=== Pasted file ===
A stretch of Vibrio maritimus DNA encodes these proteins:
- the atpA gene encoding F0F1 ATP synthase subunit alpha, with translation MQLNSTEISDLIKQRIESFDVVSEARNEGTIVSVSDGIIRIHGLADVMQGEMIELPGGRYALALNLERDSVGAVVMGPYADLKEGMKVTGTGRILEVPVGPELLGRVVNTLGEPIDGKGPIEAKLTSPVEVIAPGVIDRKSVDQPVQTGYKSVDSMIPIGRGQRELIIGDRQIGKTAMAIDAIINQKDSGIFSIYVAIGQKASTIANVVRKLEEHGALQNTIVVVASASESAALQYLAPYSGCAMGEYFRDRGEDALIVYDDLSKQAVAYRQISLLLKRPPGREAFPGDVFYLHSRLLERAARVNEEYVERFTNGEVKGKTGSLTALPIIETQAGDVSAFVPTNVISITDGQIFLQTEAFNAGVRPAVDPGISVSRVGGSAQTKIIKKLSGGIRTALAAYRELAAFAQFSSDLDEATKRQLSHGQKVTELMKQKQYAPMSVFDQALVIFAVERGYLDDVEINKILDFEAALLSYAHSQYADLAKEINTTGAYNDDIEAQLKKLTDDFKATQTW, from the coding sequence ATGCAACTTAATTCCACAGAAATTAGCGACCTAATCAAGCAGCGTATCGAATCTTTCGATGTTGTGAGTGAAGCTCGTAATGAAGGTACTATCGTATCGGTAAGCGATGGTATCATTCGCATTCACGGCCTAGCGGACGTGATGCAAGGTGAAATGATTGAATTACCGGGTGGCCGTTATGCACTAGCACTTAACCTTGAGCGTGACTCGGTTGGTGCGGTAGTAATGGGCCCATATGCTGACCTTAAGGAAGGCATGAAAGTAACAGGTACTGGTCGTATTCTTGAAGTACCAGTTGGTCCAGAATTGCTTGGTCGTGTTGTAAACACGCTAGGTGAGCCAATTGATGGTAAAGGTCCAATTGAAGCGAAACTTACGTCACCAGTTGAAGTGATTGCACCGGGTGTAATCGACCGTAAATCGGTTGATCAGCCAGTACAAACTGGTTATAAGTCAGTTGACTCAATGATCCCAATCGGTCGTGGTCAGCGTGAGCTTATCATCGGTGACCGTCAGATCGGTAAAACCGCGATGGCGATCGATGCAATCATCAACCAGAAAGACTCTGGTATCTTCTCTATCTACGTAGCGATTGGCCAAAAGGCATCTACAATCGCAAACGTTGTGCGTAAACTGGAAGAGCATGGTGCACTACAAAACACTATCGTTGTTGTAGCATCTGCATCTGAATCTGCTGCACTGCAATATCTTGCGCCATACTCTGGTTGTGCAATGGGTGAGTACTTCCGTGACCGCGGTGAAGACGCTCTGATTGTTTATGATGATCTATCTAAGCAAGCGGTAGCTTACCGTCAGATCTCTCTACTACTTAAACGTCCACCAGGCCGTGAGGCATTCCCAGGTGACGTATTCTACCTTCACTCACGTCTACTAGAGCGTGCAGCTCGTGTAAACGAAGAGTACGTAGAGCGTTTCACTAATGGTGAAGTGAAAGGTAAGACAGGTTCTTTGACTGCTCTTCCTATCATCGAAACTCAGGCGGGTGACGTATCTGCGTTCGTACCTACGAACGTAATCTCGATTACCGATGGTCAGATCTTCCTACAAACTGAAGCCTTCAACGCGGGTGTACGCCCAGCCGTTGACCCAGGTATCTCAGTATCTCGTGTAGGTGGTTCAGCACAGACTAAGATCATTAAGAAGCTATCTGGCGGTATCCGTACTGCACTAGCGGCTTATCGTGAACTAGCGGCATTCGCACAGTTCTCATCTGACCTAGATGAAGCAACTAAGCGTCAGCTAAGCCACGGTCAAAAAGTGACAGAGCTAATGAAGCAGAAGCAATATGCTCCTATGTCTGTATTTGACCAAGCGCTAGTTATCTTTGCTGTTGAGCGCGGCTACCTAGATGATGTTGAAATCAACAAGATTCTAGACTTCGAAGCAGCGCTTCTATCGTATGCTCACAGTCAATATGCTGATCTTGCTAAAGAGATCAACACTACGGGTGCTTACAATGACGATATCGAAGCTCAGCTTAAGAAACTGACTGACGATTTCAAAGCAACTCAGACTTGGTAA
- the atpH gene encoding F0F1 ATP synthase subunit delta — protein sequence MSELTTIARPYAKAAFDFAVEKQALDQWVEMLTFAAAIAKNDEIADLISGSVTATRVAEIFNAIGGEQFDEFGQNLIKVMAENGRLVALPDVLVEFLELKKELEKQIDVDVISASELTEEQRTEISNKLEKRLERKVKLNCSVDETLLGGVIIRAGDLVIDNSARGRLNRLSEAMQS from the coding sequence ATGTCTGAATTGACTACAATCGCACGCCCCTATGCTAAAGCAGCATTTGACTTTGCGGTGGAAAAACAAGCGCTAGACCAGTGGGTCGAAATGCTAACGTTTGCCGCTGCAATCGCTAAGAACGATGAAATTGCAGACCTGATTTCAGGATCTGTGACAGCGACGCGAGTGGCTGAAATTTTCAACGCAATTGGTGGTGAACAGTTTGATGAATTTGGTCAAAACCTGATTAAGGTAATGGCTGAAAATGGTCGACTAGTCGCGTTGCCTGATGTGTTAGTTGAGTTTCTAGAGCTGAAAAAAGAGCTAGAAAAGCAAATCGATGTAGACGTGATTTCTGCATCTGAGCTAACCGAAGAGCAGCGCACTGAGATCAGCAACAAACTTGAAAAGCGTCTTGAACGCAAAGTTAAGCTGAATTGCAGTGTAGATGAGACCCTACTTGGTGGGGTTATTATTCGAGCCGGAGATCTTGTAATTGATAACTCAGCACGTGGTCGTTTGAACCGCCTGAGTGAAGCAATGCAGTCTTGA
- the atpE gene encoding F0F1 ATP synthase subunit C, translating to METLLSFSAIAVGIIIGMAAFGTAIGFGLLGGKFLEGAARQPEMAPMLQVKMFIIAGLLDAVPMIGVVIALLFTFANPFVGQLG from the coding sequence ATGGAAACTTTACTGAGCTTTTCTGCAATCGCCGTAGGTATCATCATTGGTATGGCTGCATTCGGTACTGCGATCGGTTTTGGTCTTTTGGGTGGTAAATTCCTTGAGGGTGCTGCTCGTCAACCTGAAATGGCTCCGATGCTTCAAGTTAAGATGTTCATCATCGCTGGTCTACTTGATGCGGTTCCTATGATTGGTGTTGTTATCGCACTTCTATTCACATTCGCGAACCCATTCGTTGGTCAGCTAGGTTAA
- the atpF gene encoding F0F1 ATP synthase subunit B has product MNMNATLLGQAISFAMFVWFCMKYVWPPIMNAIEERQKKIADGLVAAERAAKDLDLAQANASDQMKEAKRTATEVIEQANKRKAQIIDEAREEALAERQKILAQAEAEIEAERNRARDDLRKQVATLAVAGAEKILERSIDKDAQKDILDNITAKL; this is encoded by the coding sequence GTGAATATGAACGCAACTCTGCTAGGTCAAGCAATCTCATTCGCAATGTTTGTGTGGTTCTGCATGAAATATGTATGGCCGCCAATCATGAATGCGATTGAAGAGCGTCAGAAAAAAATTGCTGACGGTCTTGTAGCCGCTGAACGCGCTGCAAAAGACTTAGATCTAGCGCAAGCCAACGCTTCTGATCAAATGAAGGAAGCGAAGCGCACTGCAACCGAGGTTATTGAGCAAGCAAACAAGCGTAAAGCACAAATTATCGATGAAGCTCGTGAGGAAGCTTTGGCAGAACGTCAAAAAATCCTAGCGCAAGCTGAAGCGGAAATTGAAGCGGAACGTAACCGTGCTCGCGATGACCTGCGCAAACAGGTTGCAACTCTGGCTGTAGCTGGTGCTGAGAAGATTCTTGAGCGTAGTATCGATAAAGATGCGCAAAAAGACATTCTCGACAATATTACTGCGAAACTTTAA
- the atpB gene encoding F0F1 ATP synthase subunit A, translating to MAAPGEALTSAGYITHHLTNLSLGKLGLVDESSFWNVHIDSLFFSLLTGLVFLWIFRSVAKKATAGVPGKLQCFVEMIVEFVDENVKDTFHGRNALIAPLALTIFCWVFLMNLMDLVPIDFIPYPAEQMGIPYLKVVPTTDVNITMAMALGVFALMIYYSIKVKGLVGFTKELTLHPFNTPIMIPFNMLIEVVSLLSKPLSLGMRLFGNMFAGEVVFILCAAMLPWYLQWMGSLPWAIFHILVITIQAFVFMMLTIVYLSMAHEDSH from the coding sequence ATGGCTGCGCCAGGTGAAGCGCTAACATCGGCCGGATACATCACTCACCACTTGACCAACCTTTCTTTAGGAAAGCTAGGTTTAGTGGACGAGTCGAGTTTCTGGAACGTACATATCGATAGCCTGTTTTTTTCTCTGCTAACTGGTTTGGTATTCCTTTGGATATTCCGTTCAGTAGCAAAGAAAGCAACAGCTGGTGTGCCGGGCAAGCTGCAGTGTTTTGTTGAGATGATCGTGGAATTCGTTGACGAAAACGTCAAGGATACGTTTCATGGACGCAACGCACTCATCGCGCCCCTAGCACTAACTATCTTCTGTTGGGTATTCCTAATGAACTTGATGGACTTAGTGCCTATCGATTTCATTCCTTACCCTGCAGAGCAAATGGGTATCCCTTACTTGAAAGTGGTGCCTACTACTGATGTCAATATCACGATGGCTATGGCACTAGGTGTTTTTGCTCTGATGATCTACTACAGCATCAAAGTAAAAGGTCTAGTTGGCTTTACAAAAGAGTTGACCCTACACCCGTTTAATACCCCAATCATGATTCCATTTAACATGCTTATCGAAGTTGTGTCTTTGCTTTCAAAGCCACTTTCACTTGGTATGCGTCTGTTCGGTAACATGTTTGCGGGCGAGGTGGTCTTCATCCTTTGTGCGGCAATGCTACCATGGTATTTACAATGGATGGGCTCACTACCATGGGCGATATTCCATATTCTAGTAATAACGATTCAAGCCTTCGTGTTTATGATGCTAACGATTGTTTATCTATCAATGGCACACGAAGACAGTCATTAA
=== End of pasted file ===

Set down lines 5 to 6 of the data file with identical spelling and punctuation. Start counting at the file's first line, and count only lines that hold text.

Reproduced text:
- the atpF gene encoding F0F1 ATP synthase subunit B has product MNMNATLLGQAISFAMFVWFCMKYVWPPIMNAIEERQKKIADGLVAAERAAKDLDLAQANASDQMKEAKRTATEVIEQANKRKAQIIDEAREEALAERQKILAQAEAEIEAERNRARDDLRKQVATLAVAGAEKILERSIDKDAQKDILDNITAKL; this is encoded by the coding sequence GTGAATATGAACGCAACTCTGCTAGGTCAAGCAATCTCATTCGCAATGTTTGTGTGGTTCTGCATGAAATATGTATGGCCGCCAATCATGAATGCGATTGAAGAGCGTCAGAAAAAAATTGCTGACGGTCTTGTAGCCGCTGAACGCGCTGCAAAAGACTTAGATCTAGCGCAAGCCAACGCTTCTGATCAAATGAAGGAAGCGAAGCGCACTGCAACCGAGGTTATTGAGCAAGCAAACAAGCGTAAAGCACAAATTATCGATGAAGCTCGTGAGGAAGCTTTGGCAGAACGTCAAAAAATCCTAGCGCAAGCTGAAGCGGAAATTGAAGCGGAACGTAACCGTGCTCGCGATGACCTGCGCAAACAGGTTGCAACTCTGGCTGTAGCTGGTGCTGAGAAGATTCTTGAGCGTAGTATCGATAAAGATGCGCAAAAAGACATTCTCGACAATATTACTGCGAAACTTTAA
- the atpB gene encoding F0F1 ATP synthase subunit A, translating to MAAPGEALTSAGYITHHLTNLSLGKLGLVDESSFWNVHIDSLFFSLLTGLVFLWIFRSVAKKATAGVPGKLQCFVEMIVEFVDENVKDTFHGRNALIAPLALTIFCWVFLMNLMDLVPIDFIPYPAEQMGIPYLKVVPTTDVNITMAMALGVFALMIYYSIKVKGLVGFTKELTLHPFNTPIMIPFNMLIEVVSLLSKPLSLGMRLFGNMFAGEVVFILCAAMLPWYLQWMGSLPWAIFHILVITIQAFVFMMLTIVYLSMAHEDSH from the coding sequence ATGGCTGCGCCAGGTGAAGCGCTAACATCGGCCGGATACATCACTCACCACTTGACCAACCTTTCTTTAGGAAAGCTAGGTTTAGTGGACGAGTCGAGTTTCTGGAACGTACATATCGATAGCCTGTTTTTTTCTCTGCTAACTGGTTTGGTATTCCTTTGGATATTCCGTTCAGTAGCAAAGAAAGCAACAGCTGGTGTGCCGGGCAAGCTGCAGTGTTTTGTTGAGATGATCGTGGAATTCGTTGACGAAAACGTCAAGGATACGTTTCATGGACGCAACGCACTCATCGCGCCCCTAGCACTAACTATCTTCTGTTGGGTATTCCTAATGAACTTGATGGACTTAGTGCCTATCGATTTCATTCCTTACCCTGCAGAGCAAATGGGTATCCCTTACTTGAAAGTGGTGCCTACTACTGATGTCAATATCACGATGGCTATGGCACTAGGTGTTTTTGCTCTGATGATCTACTACAGCATCAAAGTAAAAGGTCTAGTTGGCTTTACAAAAGAGTTGACCCTACACCCGTTTAATACCCCAATCATGATTCCATTTAACATGCTTATCGAAGTTGTGTCTTTGCTTTCAAAGCCACTTTCACTTGGTATGCGTCTGTTCGGTAACATGTTTGCGGGCGAGGTGGTCTTCATCCTTTGTGCGGCAATGCTACCATGGTATTTACAATGGATGGGCTCACTACCATGGGCGATATTCCATATTCTAGTAATAACGATTCAAGCCTTCGTGTTTATGATGCTAACGATTGTTTATCTATCAATGGCACACGAAGACAGTCATTAA